House-Calls Are Forging A New Path to Reduced Health Care Costs

New services providing medical house calls are popping up across the nation. Some, like Heal in L.A., send a doctor to your house in under an hour. Others provide nurse practitioners in a video chat. The cost only runs about $100 per visit or call.

All of these in-home services are cashing in on an unmet need in the marketplace. Consumers with large deductibles want low-level medical attention on their terms. These new services are just the latest development in a market in turmoil.

Health care costs are spiraling out of control. Consumers with higher incomes pick up the bills. In an effort to bring down their costs, these consumers might just forge a path to help everyone by developing a new method of getting medical services at a reasonable price.

Since the Affordable Care Act was implemented, we’ve been bombarded with information about how health care costs have risen at the slowest pace in decades.

Somehow that tidbit of data didn’t make its way to my insurance carrier, who bumped my premium by 30% in each of the past two years.

Cobbling together information from around the nation, I don’t think I’m alone.

While the amounts vary, premiums appear to have moved substantially higher all over. The only way to keep premiums in check is by dropping to a lower level plan, moving from a PPO to an HMO, or taking on a bigger deductible.

No matter which path you chose, the outcome is the same. You either pay more to keep what you have, or pay less and accept lower coverage.

At some point, I just want to get out of the entire game! That’s what makes the new house-call services so intriguing.

Assuming no one in my household has chronic issues, I’d be able to drop to a very low-level plan – say from a Silver PPO to a Bronze HMO – and save about $500 per month, or $6,000 per year. While the change in service might be dramatic, the cost savings are too.

It’s unlikely that I’ll keep all of those savings, however. Chances are that our favorite family doctors are not on the HMO.

When investigating moving to an HMO last year, an insurance company representative actually said to me that their low-cost plan was a great deal, but it didn’t include many doctors. Imagine that.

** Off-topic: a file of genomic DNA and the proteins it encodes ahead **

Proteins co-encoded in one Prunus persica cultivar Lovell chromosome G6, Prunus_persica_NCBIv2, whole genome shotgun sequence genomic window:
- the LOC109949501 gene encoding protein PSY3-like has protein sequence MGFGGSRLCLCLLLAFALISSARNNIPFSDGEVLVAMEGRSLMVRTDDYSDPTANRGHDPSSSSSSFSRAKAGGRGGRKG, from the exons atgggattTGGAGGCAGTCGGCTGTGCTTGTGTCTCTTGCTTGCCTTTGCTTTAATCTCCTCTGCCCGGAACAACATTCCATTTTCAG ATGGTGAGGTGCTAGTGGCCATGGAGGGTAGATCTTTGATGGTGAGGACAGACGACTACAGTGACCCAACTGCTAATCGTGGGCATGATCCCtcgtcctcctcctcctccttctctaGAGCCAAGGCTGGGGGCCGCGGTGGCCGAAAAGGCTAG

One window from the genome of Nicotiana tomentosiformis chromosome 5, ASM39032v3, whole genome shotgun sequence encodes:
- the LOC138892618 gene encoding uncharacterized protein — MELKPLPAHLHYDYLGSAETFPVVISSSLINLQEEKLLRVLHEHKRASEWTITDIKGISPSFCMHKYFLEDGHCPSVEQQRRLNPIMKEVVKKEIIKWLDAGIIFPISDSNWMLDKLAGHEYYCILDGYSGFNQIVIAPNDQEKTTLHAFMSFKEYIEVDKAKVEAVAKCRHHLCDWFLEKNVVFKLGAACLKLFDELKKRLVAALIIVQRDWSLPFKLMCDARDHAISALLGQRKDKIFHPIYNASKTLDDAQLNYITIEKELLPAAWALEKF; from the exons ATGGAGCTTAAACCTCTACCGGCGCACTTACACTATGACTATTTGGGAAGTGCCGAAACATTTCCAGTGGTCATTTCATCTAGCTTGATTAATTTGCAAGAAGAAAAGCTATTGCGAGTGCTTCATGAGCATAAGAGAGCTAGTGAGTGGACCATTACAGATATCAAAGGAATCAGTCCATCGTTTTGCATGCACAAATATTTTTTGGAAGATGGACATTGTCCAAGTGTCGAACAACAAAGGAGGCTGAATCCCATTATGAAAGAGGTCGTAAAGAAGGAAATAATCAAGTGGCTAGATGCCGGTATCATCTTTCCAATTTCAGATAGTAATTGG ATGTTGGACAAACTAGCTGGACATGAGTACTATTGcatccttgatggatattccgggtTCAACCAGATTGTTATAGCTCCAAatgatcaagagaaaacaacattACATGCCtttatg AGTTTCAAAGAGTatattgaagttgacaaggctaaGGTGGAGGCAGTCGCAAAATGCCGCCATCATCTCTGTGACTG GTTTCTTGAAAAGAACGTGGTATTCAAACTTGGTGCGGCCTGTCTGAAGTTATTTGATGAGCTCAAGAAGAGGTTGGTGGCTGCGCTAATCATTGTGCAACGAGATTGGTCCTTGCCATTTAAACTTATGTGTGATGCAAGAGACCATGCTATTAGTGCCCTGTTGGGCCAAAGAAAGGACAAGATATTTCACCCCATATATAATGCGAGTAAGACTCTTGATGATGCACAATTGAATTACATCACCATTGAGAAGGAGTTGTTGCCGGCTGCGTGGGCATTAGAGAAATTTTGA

If I want to keep the doctors my family and I like, I’d have to pay for those visits. I guess there are worse things. It’s something I’ve done in the past.

Typically doing that costs just a percentage of what the doctor bills insurance companies. Figuring six visits for the family to a doctor not on the plan at $200 apiece, that’s $1,200. Adding in another four non-emergency house-calls like those listed above at $100 each brings the total to $1,600.

That would still leave me $4,400 in savings over my current cost structure.

The only problem is that these house-call services aren’t yet available in my area. That leaves me substituting with urgent care for non-emergency situations. It’s still doable, but not as appealing.

The broader issue is that many people like me – needing individual family coverage, not eligible for subsidies, and relatively healthy – are paying very expensive insurance premiums.

It’s like buying home owner’s insurance for triple the replacement value. There’s no question you need insurance, but the coverage, and the cost, seem like overkill. There’s got to be a better way.

The one I’ve described could be the best approach for many of us. With it, we have the convenience of getting minor treatment, on our terms. We can see a favorite physician for a reasonable amount of cash. All the while, we’re covered for catastrophic care in case something horrible happens.

To top it off, we can change our plans every year. If someone develops a condition requiring more coverage, or appears to need more care in the future for whatever reason, we can change the structure accordingly.

By taking the payment for small doctor’s visits out of the insurance system, we could attack two problems at the same time. Not only will patients have more control over and knowledge about their true costs, but also doctors will be paid immediately for their services, removing the headache of insurance reimbursement.

If we can rank care by complexity and cost, perhaps we can focus resources where we need them most, and actually make some progress on containing costs.

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